Beethoven depictions influenced by Auguste Rodin
Antoine Bourdelle - I
In the years around 1900 the admiration for Beethoven reached a special height not only in Germany and Austria but also in France where men of letters and artists focused on Beethoven and his art. Two artists living in Paris were especially important for the development of a novel and modern type of monument: Antoine Bourdelle (1862-1929) and Naoum Aronson (1873-1943). Both were taught by and worked for Auguste Rodin (1840-1917), without doubt the most important European sculptor of the late 19th century. In their style both artists were strongly influenced by Rodin's expressive works.
Throughout his life, Emile Antoine Bourdelle dealt with Ludwig van Beethoven. He created the first Beethoven busts in 1889. Until his death in 1929, Bourdelle repeatedly focused on the great composer's personality and art, creating many designs, models, paintings and sculptures depicting Beethoven. Even today, more than 20 different portraits of the composer painted by Bourdelle exist.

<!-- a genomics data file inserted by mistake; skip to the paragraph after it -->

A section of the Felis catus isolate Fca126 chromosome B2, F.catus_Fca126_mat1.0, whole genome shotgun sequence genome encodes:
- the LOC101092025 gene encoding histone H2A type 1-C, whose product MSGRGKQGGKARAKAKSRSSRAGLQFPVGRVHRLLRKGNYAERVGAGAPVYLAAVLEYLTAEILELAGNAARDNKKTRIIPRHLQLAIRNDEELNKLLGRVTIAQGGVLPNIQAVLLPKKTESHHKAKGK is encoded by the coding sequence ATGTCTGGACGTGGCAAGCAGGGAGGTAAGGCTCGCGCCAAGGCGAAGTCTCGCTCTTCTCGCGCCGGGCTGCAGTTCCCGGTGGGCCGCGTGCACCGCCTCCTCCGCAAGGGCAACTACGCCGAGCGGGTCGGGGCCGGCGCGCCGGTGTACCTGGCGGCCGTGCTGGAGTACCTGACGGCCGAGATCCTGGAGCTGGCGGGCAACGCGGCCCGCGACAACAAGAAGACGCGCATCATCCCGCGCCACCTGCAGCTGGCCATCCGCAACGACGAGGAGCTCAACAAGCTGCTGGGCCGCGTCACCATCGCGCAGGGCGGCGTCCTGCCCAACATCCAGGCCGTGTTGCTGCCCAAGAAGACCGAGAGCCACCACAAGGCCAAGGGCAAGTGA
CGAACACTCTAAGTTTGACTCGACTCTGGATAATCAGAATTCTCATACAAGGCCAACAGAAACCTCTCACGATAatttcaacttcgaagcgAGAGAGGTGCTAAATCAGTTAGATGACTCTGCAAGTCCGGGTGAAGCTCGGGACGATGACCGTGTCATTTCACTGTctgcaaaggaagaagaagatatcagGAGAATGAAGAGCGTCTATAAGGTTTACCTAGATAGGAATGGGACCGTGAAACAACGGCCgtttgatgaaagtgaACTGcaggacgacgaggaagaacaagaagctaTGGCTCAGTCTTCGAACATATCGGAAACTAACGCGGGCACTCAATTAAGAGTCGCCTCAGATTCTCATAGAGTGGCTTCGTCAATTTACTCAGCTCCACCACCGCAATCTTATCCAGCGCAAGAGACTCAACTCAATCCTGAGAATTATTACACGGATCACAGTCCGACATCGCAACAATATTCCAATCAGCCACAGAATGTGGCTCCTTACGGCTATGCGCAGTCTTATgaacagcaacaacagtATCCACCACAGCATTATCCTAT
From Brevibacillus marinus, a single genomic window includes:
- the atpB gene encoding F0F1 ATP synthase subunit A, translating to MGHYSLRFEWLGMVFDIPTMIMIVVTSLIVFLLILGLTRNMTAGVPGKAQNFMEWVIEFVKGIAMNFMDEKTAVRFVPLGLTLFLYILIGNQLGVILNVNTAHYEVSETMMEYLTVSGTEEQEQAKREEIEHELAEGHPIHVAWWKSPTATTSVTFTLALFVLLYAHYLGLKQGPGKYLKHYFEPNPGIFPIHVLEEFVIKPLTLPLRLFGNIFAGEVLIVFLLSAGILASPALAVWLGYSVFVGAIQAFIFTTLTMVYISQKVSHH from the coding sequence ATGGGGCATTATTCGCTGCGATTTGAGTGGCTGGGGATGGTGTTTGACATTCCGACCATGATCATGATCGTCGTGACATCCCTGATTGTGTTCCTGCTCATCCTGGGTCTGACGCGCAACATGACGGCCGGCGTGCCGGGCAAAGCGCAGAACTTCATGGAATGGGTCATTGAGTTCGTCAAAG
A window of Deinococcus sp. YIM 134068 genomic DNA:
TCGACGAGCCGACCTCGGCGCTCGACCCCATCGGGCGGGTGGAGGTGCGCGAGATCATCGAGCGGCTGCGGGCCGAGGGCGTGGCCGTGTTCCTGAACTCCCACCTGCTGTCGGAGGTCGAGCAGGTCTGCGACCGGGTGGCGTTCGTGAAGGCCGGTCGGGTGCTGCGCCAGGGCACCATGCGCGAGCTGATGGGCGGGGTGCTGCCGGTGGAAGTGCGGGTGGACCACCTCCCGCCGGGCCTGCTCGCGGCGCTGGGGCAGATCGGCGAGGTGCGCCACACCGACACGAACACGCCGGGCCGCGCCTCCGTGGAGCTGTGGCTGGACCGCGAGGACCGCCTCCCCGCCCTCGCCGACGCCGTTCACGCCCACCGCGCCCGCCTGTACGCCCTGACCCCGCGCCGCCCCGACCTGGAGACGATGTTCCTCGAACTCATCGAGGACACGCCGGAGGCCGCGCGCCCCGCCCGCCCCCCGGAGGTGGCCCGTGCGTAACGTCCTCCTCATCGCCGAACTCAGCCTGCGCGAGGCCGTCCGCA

Although Bourdelle's admiration for Beethoven was as high as the admiration shown by German late romantics, his style is entirely different from the way German artists portrayed the composer. Around 1900 at the latest Bourdelle was not interested in creating Beethoven's realistic looks but preferred a monumental depiction of the composer, expressing pathos, tragedy and heroic passion. To achieve this effect, Bourdelle used free forms full of vigorous movement. In their expressivity and passions, these forms are evocative of works by Rodin.